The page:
Syrian Nun Seen as Threat to War Resistance
By William Boardman -- Reader Supported News
What the worst Mother Agnes could have done to the anti-war conference?
Here's what it looks like when a respected reporter tweets about his blackmail note to an established anti-war organization regarding the organization's upcoming conference in a tweet on November 15:
"I've informed organizers of @STWuk that I will not participate in their conference if Mother Agnes is on the platform."
The reporter is Jeremy Scahill, who was booked as the keynote speaker and to show his film "Dirty Wars" (based on his book "Dirty Wars") at the November 30 International Anti-War Conference in London, put on by Stop the War Coalition (STWuk), which was first organized in 2001 in opposition to an American attack on Iraq. More than 12 years later, the coalition notes dryly on its webpage for the conference, "We need more effective anti war resistance internationally. This conference is a chance to analyse, build links and lay plans."
Scahill's threat to boycott the conference soon became moot the following day, when the dreaded Mother Agnes withdrew from participation. Her letter read, in part:
"It has come to my attention that my participation in your conference has become a matter of serious contention, even prompting some other speakers to consider withdrawing. This is apparently due to a campaign of cruel and unsubstantiated accusations which seek to work against my efforts and those of the Musalaha (Reconciliation) Initiative in Syria.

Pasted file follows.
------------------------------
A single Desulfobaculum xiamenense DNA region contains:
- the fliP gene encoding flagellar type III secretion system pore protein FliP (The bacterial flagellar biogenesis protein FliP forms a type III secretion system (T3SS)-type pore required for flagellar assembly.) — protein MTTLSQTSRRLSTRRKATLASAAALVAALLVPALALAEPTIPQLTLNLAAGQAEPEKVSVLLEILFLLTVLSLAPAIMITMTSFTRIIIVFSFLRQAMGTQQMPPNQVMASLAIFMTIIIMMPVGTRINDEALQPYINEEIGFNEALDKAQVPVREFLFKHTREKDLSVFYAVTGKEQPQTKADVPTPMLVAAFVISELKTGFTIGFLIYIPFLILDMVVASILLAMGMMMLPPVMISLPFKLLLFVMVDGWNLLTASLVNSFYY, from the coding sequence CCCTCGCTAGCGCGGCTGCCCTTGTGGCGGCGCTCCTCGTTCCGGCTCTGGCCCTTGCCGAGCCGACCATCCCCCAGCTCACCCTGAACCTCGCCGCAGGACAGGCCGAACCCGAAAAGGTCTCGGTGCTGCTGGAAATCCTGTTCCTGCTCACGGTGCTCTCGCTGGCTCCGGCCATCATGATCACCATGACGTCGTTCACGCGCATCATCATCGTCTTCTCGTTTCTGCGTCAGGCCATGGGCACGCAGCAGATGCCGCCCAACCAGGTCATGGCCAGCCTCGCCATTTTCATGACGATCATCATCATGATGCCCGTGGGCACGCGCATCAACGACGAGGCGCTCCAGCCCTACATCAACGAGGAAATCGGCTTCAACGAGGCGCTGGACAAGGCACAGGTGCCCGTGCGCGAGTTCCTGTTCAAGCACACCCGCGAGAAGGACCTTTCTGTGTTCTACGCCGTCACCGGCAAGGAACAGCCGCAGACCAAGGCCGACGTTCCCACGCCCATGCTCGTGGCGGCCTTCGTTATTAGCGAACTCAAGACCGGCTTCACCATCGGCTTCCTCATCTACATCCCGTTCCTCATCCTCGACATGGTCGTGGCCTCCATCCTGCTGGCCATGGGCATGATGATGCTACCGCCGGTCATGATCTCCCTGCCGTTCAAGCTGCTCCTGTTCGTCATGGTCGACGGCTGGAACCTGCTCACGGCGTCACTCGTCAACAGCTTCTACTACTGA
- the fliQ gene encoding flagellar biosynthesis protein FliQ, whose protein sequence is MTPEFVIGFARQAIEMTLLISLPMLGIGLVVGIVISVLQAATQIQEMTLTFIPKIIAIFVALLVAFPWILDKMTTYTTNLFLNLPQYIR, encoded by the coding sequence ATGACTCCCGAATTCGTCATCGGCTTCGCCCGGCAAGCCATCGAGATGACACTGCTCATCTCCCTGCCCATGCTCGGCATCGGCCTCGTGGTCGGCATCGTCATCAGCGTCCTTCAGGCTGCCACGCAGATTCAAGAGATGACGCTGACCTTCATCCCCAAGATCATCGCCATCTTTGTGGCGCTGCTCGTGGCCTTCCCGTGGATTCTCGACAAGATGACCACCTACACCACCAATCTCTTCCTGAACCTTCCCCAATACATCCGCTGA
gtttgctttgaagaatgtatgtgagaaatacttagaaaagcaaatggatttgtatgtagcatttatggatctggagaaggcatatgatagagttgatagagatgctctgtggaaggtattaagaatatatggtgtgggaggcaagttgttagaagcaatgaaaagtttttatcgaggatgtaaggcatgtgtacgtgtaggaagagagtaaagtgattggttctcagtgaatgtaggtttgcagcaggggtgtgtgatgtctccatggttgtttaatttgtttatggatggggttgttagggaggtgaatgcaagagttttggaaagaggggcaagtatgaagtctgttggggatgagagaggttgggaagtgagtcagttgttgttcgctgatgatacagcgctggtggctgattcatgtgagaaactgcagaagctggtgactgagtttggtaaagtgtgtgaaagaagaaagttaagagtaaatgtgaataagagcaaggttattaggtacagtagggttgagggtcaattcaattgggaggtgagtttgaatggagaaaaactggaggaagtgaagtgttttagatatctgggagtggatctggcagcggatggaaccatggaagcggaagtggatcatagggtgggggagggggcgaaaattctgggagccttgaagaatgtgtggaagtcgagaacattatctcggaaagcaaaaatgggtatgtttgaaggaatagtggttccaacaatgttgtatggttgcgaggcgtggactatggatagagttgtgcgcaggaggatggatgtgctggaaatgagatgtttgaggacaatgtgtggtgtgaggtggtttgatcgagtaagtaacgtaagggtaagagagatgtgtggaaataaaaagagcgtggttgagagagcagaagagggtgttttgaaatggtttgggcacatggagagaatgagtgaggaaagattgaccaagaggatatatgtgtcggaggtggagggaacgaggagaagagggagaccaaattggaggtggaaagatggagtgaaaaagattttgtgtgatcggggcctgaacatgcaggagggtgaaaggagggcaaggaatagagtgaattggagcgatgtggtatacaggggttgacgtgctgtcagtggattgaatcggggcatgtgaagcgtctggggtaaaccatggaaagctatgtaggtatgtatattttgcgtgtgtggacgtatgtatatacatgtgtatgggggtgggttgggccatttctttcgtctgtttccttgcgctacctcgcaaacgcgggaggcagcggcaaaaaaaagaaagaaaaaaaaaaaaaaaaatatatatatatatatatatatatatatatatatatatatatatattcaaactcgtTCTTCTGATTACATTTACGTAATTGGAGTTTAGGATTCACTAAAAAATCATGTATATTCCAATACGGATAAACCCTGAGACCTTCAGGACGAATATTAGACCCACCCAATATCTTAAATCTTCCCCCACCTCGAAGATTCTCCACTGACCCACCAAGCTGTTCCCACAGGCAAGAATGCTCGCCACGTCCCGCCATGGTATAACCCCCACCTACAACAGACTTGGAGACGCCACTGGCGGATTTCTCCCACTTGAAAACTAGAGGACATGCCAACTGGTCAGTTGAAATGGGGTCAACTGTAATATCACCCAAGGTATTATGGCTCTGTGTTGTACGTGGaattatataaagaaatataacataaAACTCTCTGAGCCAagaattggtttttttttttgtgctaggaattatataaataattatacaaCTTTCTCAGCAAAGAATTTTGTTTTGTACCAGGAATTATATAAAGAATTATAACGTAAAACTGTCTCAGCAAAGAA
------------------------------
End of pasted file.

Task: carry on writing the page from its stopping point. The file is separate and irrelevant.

"The basis of our work toward peace is reconciliation and forgiveness. This means extending an olive branch to some who may initially refuse it, and accepting an olive branch from others who are despised, even by our friends".
"Some may feel that an injustice will be done if I speak at your conference. Others may think that injustice will be done if I do not. Because my participation in your conference may be used by some to distract from your valuable efforts towards peace, non-violence and reconciliation, I believe it best to withdraw from participation."
Why did Stop the War invitation to nun working to stop war raise objections?
Push comes to shove, and Mother Agnes is an apparent pushover. She's also not flogging a movie. And the abuse she's suffered online was as real as the pressure on Scahilll and others to have nothing to do with her. It's hard to find any evidence that Mother Agnes has committed anything worse than what others consider thought-crimes and politically incorrect observations, some of which are actually correct.
Mother Agnes Mariam of the Cross is a Carmelite nun and mother superior of the Monastery of James the Mutilated in Qara, Syria, which has a community of three monks and twelve nuns. Born in Lebanon in a refugee camp 61 years ago, she is Palestinian on her father's side and has worked in Syria for about 20 years. She is the spokesperson for the Catholic Information Center in Beirut, where the Musalaha Initiative also has its office. Mother Agnes became a nun at 19, after several years in the late 1960s as a self-styled "hippie," traveling to Europe, India and Tibet. Unlike others with an equally public profile, Mother Agnes has no Wikipedia page.